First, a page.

Missouri Issues Ruling on Taxability of Purchased and Stored Gift Cards

October 29, 2020

Even though the sale of gift cards to consumers is not subject to sales tax since those transactions are treated as the sale of intangible property, retailers are generally taxable on their purchase of those cards.

By: Tina M. Chunn, SALT Senior Manager

How sales tax is applied to the sale of a gift card from a retailer to a consumer is fairly common tax knowledge. A gift card represents a restricted monetary equivalent that is used as an alternative form of payment; therefore, the sale of gift cards to the consumer represents a sale of intangible property (as a cash equivalent) and is not subject to sales tax. When the consumer uses the gift card to purchase taxable items, the sales tax is applied based on the price of the item and the total cost (including sales tax) is deducted from the gift card balance.

What about the purchase and sale of the cards prior to the consumer transaction?  Recently, Missouri published a ruling regarding the applicability of sales and use taxes on the purchase and storage of gift cards from a third-party vendor.[1] Specifically, the requestor (“Taxpayer”) sought guidance regarding 1) the applicability of Missouri use tax on the purchase of gift cards; and 2) whether gift cards temporarily stored at Taxpayer’s Missouri distribution center are subject to Missouri use tax.

Taxpayer is a subsidiary of a restaurant group that owns several restaurants around the U.S. and Missouri. The restaurant group designs the gift cards and Taxpayer contracts with a third-party vendor outside Missouri to produce the cards. After the cards are produced, the vendor ships the gift cards, via common carrier, to Taxpayer’s distribution center in Kansas City, Missouri. The cards are delivered to the warehouse as “FOB Plant,” meaning that title and risk are transferred to Taxpayer at the vendor’s production facility (outside Missouri). Taxpayer arranged for the vendor to provide in-transit insurance and management of claims for loss of damages to the gift cards.

The restaurant group contracts with Taxpayer’s Missouri distribution center for gift card fulfillment and distribution to the restaurants throughout the U.S., including online purchasers, at the restaurant’s direction. These cards may be temporarily stored at Taxpayer’s Missouri distribution center before shipment to various locations. Approximately 1% of all restaurant gift card redemptions are at Missouri restaurant locations.

The Missouri Department of Revenue (DOR) ruled that Taxpayer’s purchase of the cards is subject to Missouri use tax. Note that prior to the card being sold as a “gift card” to the consumer, it is just a piece of plastic (i.e., tangible personal property) and the retailer/owner of the card is considered the end-user. Use tax applies in this case instead of sales tax because the retail sale did not occur entirely in Missouri.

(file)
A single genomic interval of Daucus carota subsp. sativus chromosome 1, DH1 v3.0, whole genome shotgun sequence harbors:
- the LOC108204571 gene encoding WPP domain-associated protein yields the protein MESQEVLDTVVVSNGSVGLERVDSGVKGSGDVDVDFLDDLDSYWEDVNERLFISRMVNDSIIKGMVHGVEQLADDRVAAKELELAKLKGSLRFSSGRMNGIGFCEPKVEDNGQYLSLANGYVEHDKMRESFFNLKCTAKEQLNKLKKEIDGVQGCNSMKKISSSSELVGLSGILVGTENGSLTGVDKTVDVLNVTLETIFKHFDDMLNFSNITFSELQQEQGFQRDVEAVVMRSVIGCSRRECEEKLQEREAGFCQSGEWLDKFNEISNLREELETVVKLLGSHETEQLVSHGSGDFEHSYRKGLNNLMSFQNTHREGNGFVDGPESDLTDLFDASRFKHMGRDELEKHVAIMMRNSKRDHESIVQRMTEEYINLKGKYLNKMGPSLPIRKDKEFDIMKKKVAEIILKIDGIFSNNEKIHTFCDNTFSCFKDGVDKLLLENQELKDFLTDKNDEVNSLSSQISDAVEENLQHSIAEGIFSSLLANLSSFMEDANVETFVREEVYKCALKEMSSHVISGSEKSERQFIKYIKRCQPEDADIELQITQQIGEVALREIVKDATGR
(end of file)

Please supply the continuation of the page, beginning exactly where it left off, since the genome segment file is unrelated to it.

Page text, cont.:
As to Taxpayer’s second question, DOR explained that the temporary storage of property (for less than one year) for subsequent use outside Missouri is not subject to Missouri use tax. In order to qualify as “subsequent use outside Missouri,” the purchaser must intend to subsequently use the property outside the state at the time the property is delivered to a Missouri location.[2] Since Taxpayer retains ownership of the cards until they are purchased by the ultimate consumer, Taxpayer should remit the use tax to Missouri on cards that are sent to Missouri locations for sale, regardless if they are first sent outside the state for distribution and ultimately returned to the state for sale. While not addressed by the ruling, cards that are distributed outside of Missouri may be subject to use tax in the destination state.

As shown in this ruling, the classification of property – tangible, intangible, or real – can change over the property’s life based on its use and the specific transaction in which it is involved. The sales and use tax rules must be applied to the classification of the property at the time of each transaction. Further, in states where there are temporary storage exemptions, the sales or use tax may not apply to the entire transaction dependent on the final location of the ultimate consumer.

Aprio’s SALT team is experienced with these sales and use tax issues. We will work with you to review the transaction and identify the proper tax treatment so that you remain in compliance with your sales and use tax obligations and do not incur unexpected liabilities and penalties. We constantly monitor these and other important state tax topics, and we will include any significant developments in future issues of the Aprio SALT Newsletter.

Contact Tina ChunnSenior SALT Manager, at tina.chunn@aprio.com or Jeff Glickman, partner-in-charge of Aprio’s SALT practice, at jeff.glickman@aprio.com for more information.

This article was featured in the October 2020 SALT Newsletter.

[1] Missouri Private Letter Ruling No. LR 8070, 11/25/2019.  In some states, it can take a substantial amount of time from when a ruling is formally issued to the taxpayer to when it is made available to the general public, based on each state’s publication process.

[2] See 12 CSR 10-113.300.

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About the Author

Tina Chunn

Tina is a senior manager with Aprio’s State & Local Tax group. She has over 24 years of experience assisting companies and their owners to minimize their tax liability and maximize their profitability. Some of the industries Tina serves include professional services, manufacturing, warehousing and distribution, telecommunications, real estate, retailers and wholesalers. Tina has extensive experience dealing with corporate tax issues, including state and local tax returns; state and federal tax credits; state and local sales; and use, income, escheat, business licenses and property tax issues.